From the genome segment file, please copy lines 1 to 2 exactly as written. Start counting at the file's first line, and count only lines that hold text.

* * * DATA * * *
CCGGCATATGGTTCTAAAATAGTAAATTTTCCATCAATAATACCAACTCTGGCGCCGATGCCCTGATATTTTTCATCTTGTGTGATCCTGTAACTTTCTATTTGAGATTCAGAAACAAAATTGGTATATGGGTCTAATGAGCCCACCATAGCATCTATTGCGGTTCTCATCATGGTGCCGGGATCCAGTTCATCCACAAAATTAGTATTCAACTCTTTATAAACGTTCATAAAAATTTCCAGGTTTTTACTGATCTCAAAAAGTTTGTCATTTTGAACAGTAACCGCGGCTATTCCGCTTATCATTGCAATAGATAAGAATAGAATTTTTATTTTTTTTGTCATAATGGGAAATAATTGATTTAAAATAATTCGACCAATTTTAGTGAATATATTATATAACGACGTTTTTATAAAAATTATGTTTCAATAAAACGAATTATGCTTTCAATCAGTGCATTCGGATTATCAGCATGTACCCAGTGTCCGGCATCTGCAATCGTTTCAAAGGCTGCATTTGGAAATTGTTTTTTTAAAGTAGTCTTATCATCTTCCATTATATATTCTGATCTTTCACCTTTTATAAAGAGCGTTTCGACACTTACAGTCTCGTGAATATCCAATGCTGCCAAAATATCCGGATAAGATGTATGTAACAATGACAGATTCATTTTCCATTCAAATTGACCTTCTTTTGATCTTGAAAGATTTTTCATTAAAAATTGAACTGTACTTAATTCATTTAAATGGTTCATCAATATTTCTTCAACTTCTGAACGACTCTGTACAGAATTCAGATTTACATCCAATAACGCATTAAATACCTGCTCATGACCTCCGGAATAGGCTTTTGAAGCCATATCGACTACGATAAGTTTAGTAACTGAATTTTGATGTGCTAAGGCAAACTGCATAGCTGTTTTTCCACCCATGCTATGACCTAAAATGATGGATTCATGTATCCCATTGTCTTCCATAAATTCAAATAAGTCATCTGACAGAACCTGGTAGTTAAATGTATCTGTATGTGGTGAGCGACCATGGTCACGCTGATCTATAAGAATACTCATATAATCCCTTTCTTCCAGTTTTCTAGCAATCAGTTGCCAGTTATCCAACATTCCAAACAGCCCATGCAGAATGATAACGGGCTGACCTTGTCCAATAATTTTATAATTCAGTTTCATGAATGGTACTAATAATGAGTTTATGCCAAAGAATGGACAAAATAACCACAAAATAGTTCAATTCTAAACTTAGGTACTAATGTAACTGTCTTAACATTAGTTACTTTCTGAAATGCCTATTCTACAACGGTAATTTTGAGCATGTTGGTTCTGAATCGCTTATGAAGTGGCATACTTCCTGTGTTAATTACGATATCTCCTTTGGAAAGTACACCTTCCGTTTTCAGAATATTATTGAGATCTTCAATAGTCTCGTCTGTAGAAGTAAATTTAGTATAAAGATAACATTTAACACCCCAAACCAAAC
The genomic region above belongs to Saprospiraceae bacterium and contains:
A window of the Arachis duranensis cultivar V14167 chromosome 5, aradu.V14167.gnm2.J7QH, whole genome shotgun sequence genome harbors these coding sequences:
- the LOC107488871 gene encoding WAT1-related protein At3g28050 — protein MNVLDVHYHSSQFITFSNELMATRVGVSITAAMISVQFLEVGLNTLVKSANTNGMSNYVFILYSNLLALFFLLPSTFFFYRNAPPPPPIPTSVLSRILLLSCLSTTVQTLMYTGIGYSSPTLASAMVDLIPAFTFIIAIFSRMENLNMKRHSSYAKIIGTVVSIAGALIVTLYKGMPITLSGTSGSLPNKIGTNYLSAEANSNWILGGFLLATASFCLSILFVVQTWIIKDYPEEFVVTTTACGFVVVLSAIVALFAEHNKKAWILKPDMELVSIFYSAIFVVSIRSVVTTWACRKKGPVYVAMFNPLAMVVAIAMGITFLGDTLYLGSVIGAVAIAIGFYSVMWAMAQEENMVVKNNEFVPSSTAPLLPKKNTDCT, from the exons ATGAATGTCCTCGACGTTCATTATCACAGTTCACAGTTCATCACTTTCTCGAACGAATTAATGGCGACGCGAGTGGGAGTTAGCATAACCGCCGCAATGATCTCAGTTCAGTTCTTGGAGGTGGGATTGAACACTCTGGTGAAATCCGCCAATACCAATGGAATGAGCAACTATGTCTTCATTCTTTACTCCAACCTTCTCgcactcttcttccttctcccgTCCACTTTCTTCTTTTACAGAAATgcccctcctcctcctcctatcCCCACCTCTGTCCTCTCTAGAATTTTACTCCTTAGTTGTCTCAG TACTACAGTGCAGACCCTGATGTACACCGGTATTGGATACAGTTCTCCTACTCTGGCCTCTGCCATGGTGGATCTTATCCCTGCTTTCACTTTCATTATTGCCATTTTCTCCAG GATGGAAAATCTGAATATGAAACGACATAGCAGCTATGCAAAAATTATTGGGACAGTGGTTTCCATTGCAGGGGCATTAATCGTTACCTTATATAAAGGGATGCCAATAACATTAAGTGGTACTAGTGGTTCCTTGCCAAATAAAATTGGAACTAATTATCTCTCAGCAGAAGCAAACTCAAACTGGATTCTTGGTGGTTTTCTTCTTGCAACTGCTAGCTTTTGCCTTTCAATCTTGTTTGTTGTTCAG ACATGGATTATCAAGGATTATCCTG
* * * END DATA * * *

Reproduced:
CCGGCATATGGTTCTAAAATAGTAAATTTTCCATCAATAATACCAACTCTGGCGCCGATGCCCTGATATTTTTCATCTTGTGTGATCCTGTAACTTTCTATTTGAGATTCAGAAACAAAATTGGTATATGGGTCTAATGAGCCCACCATAGCATCTATTGCGGTTCTCATCATGGTGCCGGGATCCAGTTCATCCACAAAATTAGTATTCAACTCTTTATAAACGTTCATAAAAATTTCCAGGTTTTTACTGATCTCAAAAAGTTTGTCATTTTGAACAGTAACCGCGGCTATTCCGCTTATCATTGCAATAGATAAGAATAGAATTTTTATTTTTTTTGTCATAATGGGAAATAATTGATTTAAAATAATTCGACCAATTTTAGTGAATATATTATATAACGACGTTTTTATAAAAATTATGTTTCAATAAAACGAATTATGCTTTCAATCAGTGCATTCGGATTATCAGCATGTACCCAGTGTCCGGCATCTGCAATCGTTTCAAAGGCTGCATTTGGAAATTGTTTTTTTAAAGTAGTCTTATCATCTTCCATTATATATTCTGATCTTTCACCTTTTATAAAGAGCGTTTCGACACTTACAGTCTCGTGAATATCCAATGCTGCCAAAATATCCGGATAAGATGTATGTAACAATGACAGATTCATTTTCCATTCAAATTGACCTTCTTTTGATCTTGAAAGATTTTTCATTAAAAATTGAACTGTACTTAATTCATTTAAATGGTTCATCAATATTTCTTCAACTTCTGAACGACTCTGTACAGAATTCAGATTTACATCCAATAACGCATTAAATACCTGCTCATGACCTCCGGAATAGGCTTTTGAAGCCATATCGACTACGATAAGTTTAGTAACTGAATTTTGATGTGCTAAGGCAAACTGCATAGCTGTTTTTCCACCCATGCTATGACCTAAAATGATGGATTCATGTATCCCATTGTCTTCCATAAATTCAAATAAGTCATCTGACAGAACCTGGTAGTTAAATGTATCTGTATGTGGTGAGCGACCATGGTCACGCTGATCTATAAGAATACTCATATAATCCCTTTCTTCCAGTTTTCTAGCAATCAGTTGCCAGTTATCCAACATTCCAAACAGCCCATGCAGAATGATAACGGGCTGACCTTGTCCAATAATTTTATAATTCAGTTTCATGAATGGTACTAATAATGAGTTTATGCCAAAGAATGGACAAAATAACCACAAAATAGTTCAATTCTAAACTTAGGTACTAATGTAACTGTCTTAACATTAGTTACTTTCTGAAATGCCTATTCTACAACGGTAATTTTGAGCATGTTGGTTCTGAATCGCTTATGAAGTGGCATACTTCCTGTGTTAATTACGATATCTCCTTTGGAAAGTACACCTTCCGTTTTCAGAATATTATTGAGATCTTCAATAGTCTCGTCTGTAGAAGTAAATTTAGTATAAAGATAACATTTAACACCCCAAACCAAAC
The genomic region above belongs to Saprospiraceae bacterium and contains: